There are examples of a few people getting voter id cards in 10 days of registering and submitting documents. There are also cases of a batch of 130 applications not getting processed even after four months. After constant efforts from the volunteers, the officials have registered about 73 out of this batch, but haven’t offered any explanation or information about the applications not processed, even after 180 days of wait, after application.

This was against the Election Commission guidelines and commitment given to volunteers, by Bengaluru Urban Deputy Commissioner in his office in a meeting in front of all the ERO and AEROs. The acceptable delay was, three days to receive the hard copy and 30 days to process it.

‘20% of people in Mahadevapura are unregistered’

Despite all these concerns and issues, the campaign is going on. Volunteers are reaching out to the tech-savvy population in Mahadevapura who have access to internet, through emails, Facebook and Twitter.

More than 100 communities have signed up to register just in Mahadevapura Assembly. Communities from other constituencies are asking Whitefield rising volunteers how to be a part of the campaign. Overall, about 940 people have been successfully registered since January 2017.

While reaching out to the communities and RWAs, the campaigners suggest a list of to-do things. It involves knowing the Revenue Officer and Assistant Revenue Officer who is in-charge of approving or rejecting the applications, tax inspectors who handle verification and mapping this information in each area.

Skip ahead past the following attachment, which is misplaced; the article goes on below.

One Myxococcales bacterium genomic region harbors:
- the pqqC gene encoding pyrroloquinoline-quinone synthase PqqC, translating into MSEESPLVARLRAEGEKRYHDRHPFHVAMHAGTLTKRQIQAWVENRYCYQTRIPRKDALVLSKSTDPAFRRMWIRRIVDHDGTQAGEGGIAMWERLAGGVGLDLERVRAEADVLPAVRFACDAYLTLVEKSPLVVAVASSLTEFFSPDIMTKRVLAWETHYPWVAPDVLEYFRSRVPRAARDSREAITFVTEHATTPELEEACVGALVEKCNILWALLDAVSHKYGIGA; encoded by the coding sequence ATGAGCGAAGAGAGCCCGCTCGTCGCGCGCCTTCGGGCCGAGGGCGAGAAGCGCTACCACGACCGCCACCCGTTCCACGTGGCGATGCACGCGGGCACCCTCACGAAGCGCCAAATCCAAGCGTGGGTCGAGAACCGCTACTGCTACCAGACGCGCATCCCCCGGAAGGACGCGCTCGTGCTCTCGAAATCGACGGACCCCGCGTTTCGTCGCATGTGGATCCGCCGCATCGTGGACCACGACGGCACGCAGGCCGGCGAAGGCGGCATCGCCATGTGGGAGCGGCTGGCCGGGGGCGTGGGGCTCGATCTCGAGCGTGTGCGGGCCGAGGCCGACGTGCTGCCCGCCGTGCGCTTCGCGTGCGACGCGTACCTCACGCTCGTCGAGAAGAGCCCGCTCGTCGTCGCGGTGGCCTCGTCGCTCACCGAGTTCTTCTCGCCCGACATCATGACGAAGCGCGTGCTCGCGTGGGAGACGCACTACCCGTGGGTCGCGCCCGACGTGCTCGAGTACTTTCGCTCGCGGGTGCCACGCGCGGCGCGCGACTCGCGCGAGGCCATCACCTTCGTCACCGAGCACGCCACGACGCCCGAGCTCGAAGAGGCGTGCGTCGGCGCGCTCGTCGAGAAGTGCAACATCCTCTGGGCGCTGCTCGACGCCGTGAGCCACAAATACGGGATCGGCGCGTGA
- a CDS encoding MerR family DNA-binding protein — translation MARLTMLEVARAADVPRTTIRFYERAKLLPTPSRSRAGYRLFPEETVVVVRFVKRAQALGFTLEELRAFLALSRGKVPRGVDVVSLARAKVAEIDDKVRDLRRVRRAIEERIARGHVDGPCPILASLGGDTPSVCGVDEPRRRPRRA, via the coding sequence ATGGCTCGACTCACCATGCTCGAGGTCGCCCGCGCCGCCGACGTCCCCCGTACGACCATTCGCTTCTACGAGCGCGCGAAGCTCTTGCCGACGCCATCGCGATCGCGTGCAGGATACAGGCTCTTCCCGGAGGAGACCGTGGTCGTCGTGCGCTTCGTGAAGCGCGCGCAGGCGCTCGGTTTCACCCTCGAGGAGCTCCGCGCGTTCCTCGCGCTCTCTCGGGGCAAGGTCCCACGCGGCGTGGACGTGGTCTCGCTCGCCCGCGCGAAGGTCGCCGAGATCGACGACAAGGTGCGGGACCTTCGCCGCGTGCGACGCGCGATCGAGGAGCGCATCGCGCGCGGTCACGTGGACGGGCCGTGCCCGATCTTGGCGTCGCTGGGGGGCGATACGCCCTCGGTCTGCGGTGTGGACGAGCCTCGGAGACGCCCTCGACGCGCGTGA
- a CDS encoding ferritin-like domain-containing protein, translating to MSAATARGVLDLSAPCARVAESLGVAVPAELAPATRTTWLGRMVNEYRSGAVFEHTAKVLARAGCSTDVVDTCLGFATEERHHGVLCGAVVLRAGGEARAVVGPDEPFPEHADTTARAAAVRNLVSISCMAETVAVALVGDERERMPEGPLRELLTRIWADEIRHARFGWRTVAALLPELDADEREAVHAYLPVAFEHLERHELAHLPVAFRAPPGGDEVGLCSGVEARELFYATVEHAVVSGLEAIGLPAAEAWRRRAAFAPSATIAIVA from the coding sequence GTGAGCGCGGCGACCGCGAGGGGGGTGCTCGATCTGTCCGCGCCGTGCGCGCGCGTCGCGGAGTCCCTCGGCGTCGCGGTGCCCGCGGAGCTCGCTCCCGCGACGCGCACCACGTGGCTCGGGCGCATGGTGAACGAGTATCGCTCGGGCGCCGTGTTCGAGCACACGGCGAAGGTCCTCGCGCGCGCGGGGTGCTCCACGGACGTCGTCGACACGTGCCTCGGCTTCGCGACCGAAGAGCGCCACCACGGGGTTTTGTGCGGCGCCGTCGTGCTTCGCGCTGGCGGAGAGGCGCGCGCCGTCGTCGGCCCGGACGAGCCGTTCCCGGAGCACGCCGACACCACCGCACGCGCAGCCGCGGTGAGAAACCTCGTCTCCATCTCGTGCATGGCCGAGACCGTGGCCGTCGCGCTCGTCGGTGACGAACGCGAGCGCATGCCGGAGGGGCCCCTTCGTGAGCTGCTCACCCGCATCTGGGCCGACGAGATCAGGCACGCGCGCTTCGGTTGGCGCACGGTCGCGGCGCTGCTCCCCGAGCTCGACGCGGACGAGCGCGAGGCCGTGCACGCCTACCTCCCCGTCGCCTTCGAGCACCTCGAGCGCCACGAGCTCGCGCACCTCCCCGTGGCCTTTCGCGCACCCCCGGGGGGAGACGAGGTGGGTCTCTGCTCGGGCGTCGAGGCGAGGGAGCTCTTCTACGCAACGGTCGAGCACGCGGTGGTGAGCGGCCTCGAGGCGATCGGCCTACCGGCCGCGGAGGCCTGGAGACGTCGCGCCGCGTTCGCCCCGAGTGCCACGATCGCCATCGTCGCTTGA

According to the statistics available, which is acknowledged by the State Election Commission, around 20 per cent of the population in Mahadevapura is unregistered which is close to 1.5 lakh people. Apart from registering them, the other challenge is to convince the remaining registered population of which 50 per cent who have not voted in the last election, to vote this time.

The process of electoral roll registration

The first step in the voter registration process is to submit the application online. One should mandatorily file online application by visiting http://voterreg.kar.nic.in/ and fill up Form 6 for inclusion.

The online process is quite easy. Once registered, the voter will automatically get an acknowledgement number using which he/she can track the application any time.

Then one needs to find the RO or ARO in the local BBMP office. He is the person in-charge of approving the application. He has to come to the community to verify that the voter lives in the given address.

Overcoming gated community restrictions

However, during the campaigners interaction with the CEO (Karnataka), the volunteers found out that one of the challenges that the officers faced while registering apartment residents was the verification process. When the officers come to visit the applicant, they were often not let inside the apartments for security reasons or non-availability of the applicant at home during their visit.

To solve this issue, the volunteers now organise camps for voter registration. They get minimum of 50 people to fill up the online application, then make an appointment with the tax inspector or BLO to visit them for verification. An email is sent to the community head informing that the officer will visit the apartment on a particular day for verification. Due to this, the officials can visit 100-200 people at a time.

This apart, the campaigners believe the best solution is to outsource the voter registration process to a third party like the post office. Volunteers have found several glitches in the voter registration software and have brought them to the attention of the DC Urban, DEO and CEO.

Thus, with a campaign like the Million Voter Rising emulated across the city, there is hope for the urban voter to get involved and vote in the election, as well as participate in solving local issues.

Based on inputs from the Million Voter Rising team.

About Akshatha M 220 Articles
Akshatha M was a Staff Journalist at Citizen Matters. She tweets at @akshata1.
About anjalisaini 1 Article
Anjali Saini is a resident of Whitefield, Bengaluru, and an active volunteer of Whitefield Rising.